, the most ancient musical writer of whose works any remains are come down to us, flourished in the fourth century B. C. He was born at Tarentum, a city in that part of Italy called Magna Graecia, now Calabria. He was the son of a musician, whom some call Mnesias, others Spintharus. He had his first education at Mantinrea, a city of Arcadia, under his father and Lampyrus of Erythrse; he next studied under Xenophilus, the Pythagorean, and lastly, under Aristotle. Suidas, from whom these particulars are taken, adds, that Aristoxenus took offence at Aristotle’s bequeathing his school to Theophrastus, and traduced him ever after, but this has been contradicted by other writers. His “Harmonics,” the defects of which have been very ably pointed out by Dr. Burney, are all that are come down to us, and together with Ptolemy’s Harmonics, were first published by Gogavinus, but not very correctly, at Venice, 1562, 4to, with a Latin version. John Meursius next translated the three books of Aristoxenus into Latin, from the manuscript of Jos. Scaliger, but, according to Meibomius, very | negligently. With these he printed at Leyden, 1616, 4to, Nicomachus and Alypius, two other Greek writers on music. After this Meibomius collected these musical writers together, to which he added Euclid, Bacchius senior, Aristides Quintilianus; and published the whole with a Latin version and notes at the Elzivir press, Amst. 1652, dedicated to Christina queen of Sweden. Aristoxenus is said by Suidas to have written 452 different works, some of which are frequently quoted by ancient authors. The titles of several of them, quoted by Athenaeus and others, have been collected by Meursius in his notes upon this author, and by Tonsius and Menage, all which Fabricius has digested into alphabetical order. 1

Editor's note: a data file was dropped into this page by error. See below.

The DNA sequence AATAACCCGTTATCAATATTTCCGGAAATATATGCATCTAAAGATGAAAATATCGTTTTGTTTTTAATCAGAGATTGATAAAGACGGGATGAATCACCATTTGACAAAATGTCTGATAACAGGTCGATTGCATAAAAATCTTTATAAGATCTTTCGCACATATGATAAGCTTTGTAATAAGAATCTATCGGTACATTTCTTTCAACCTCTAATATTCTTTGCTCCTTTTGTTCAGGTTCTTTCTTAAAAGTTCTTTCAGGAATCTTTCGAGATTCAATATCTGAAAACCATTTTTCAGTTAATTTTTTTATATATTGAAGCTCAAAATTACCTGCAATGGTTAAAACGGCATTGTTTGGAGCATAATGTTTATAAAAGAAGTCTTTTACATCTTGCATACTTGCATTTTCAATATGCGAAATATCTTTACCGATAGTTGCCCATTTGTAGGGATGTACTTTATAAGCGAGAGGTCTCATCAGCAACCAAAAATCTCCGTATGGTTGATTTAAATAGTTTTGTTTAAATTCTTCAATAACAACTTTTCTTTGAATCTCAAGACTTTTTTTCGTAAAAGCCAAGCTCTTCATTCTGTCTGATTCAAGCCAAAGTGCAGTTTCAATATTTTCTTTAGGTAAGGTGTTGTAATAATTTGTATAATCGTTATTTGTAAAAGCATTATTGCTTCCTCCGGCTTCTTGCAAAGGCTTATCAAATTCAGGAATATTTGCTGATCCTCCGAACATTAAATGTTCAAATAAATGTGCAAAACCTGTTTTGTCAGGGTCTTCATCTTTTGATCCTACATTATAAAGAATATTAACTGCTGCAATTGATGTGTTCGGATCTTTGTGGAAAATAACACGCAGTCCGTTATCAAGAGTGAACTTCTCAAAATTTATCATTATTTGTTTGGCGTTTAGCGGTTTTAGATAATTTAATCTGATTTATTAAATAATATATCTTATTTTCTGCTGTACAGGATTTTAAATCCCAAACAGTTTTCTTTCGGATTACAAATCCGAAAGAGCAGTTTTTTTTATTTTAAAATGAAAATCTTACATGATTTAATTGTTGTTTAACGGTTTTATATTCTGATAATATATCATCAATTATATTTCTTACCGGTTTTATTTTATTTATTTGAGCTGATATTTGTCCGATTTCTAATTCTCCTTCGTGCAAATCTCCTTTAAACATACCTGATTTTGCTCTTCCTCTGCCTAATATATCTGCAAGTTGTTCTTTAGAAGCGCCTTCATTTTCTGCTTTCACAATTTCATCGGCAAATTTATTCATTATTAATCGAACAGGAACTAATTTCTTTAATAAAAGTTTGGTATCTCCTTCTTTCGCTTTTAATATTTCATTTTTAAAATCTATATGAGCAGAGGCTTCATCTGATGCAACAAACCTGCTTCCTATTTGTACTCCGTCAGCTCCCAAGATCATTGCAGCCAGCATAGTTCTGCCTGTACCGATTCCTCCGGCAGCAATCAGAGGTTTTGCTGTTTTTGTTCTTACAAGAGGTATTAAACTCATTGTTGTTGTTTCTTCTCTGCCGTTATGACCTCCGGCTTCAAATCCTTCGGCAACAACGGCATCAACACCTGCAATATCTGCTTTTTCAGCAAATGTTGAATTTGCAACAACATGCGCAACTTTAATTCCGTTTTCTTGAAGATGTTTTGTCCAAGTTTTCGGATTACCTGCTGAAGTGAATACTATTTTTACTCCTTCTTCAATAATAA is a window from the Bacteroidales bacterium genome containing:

Morerri.—Burney’s Hist, of Music.—Saxii Onomasticon.—Mahne’s Diatribe de Aristoxeno, Amst. 1793.—Luzac Lectiones Attica, Leyden, 1809.